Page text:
Diamondbacks first baseman Paul Goldschmidt has long had a supporter in General Manager Kevin Towers.
“All you have to do is look at this kid’s history,” Towers told Arizona Sports 620’s Doug and Wolf Wednesday. “He’s nailed it at every single level. He came up here in a pennant race and did nothing but have success then, as well.”
Goldschmidt was a non-roster invitee a year ago. The 24-year-old mashed 30 home runs in just four months at Class AA Mobile, which predicated his promotion to the Bigs on Aug. 1. Despite the success Goldschmidt enjoyed last season, he also suffered growing pains as well.
Some critics question Goldschmidt’s ability to have longevity at the major league level — his longest hitless streak was 14 at-bats in 2011. Still, Goldschmidt never fell out of favor with the D-backs’ brass.
“I’ve have not seen anything that’s led me to believe this is a fluke,” Towers said. “Knowing the kid, his personality, his work ethic, his baseball instincts, make me believe that he’s for real and only going to get better with time.”
Towers believes Goldschmidt will continue to improve when he gets more experience under his belt.
“I think for Goldy it’s just getting major league at-bats against major league pitching,” Towers explained. “He didn’t get a chance to probably see everybody in the National League. He was only up here for a half a season. So learning the pitchers within the league and having a better understanding of how they are going to work him. He’s always shown the ability to make adjustments.”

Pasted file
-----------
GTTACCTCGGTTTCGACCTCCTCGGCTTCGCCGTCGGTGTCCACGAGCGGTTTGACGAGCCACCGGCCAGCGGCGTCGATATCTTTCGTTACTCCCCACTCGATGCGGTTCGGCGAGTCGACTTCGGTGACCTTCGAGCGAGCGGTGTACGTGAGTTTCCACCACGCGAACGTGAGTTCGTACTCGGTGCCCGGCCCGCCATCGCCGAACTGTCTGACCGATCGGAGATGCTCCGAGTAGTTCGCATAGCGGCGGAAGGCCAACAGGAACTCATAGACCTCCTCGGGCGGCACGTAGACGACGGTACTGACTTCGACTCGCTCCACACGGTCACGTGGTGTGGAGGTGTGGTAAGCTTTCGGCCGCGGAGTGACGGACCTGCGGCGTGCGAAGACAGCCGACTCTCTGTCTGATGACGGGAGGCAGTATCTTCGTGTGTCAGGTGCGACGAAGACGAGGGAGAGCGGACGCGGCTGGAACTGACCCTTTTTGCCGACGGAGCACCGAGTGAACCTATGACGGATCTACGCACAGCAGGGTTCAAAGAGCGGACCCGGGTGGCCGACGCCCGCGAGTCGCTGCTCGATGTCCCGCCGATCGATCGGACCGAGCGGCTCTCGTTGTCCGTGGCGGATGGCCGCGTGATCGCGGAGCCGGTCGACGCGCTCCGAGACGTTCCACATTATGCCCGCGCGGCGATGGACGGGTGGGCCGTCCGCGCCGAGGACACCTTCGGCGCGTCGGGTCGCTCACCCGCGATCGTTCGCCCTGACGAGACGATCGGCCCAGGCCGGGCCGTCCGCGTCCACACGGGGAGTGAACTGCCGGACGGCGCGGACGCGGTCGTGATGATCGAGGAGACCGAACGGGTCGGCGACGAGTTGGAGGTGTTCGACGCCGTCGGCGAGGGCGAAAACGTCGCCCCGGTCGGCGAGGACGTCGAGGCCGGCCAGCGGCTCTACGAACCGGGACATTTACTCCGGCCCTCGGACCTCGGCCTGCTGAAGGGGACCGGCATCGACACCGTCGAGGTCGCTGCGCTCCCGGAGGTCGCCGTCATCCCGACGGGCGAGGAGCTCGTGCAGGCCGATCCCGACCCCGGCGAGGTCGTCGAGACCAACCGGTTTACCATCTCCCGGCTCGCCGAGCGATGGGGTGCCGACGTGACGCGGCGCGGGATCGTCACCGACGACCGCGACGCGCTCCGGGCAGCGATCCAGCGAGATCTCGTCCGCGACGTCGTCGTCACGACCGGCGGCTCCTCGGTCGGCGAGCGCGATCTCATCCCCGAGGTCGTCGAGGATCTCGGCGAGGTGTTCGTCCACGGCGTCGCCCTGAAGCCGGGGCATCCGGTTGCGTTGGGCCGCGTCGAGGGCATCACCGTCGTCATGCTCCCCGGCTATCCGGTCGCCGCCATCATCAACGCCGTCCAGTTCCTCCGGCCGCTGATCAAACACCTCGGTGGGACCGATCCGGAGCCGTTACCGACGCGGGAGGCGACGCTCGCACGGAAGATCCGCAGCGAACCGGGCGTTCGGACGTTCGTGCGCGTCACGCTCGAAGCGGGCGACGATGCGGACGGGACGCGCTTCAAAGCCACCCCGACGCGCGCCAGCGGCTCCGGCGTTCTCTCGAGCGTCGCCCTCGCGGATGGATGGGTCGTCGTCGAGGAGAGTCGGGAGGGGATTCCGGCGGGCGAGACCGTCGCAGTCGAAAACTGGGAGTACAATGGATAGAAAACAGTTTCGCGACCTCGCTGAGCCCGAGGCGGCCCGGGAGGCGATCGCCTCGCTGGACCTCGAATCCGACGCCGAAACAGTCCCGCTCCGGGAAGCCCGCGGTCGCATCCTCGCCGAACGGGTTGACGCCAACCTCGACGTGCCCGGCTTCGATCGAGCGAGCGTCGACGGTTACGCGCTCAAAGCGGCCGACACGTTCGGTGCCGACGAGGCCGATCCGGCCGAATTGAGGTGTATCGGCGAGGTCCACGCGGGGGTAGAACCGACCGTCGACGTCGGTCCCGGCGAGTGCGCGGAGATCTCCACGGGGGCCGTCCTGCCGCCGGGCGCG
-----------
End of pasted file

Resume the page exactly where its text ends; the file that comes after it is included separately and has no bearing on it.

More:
One adjustment the D-backs’ first baseman is working on this spring is shortening his stroke at the plate, in an effort to improve upon his consistency.
“He got off to a little bit of a slow start but he’s been playing better, playing solid defense and nobody’s going to outwork this guy in the weight room when it comes to preparation,” Towers praised.
The learning curve for a player with limited at-bats at the Big League level is expected and Towers is confident that Goldschmidt has the makeup to handle the ups and downs that accompany a grueling baseball season.
“It’s just experience — game experience and being able to handle maybe adverse situations when he gets into a rut, where he struggles for a week to 10 days, and how to make the necessary adjustments to be able to work himself out of those,” Towers said.